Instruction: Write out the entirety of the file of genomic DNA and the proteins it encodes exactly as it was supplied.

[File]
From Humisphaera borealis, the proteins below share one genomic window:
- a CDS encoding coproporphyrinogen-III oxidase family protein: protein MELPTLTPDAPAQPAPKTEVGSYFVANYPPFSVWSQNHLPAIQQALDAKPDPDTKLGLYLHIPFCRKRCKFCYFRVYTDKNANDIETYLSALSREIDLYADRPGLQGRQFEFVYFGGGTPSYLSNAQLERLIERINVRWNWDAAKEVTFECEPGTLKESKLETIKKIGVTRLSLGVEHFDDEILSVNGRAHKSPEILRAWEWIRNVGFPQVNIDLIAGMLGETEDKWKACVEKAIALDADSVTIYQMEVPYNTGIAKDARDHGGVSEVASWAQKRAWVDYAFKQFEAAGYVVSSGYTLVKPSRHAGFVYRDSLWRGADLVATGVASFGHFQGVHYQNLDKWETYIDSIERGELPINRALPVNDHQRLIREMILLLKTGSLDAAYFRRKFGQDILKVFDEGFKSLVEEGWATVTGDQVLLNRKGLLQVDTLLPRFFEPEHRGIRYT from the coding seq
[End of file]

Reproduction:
From Humisphaera borealis, the proteins below share one genomic window:
- a CDS encoding coproporphyrinogen-III oxidase family protein: protein MELPTLTPDAPAQPAPKTEVGSYFVANYPPFSVWSQNHLPAIQQALDAKPDPDTKLGLYLHIPFCRKRCKFCYFRVYTDKNANDIETYLSALSREIDLYADRPGLQGRQFEFVYFGGGTPSYLSNAQLERLIERINVRWNWDAAKEVTFECEPGTLKESKLETIKKIGVTRLSLGVEHFDDEILSVNGRAHKSPEILRAWEWIRNVGFPQVNIDLIAGMLGETEDKWKACVEKAIALDADSVTIYQMEVPYNTGIAKDARDHGGVSEVASWAQKRAWVDYAFKQFEAAGYVVSSGYTLVKPSRHAGFVYRDSLWRGADLVATGVASFGHFQGVHYQNLDKWETYIDSIERGELPINRALPVNDHQRLIREMILLLKTGSLDAAYFRRKFGQDILKVFDEGFKSLVEEGWATVTGDQVLLNRKGLLQVDTLLPRFFEPEHRGIRYT from the coding seq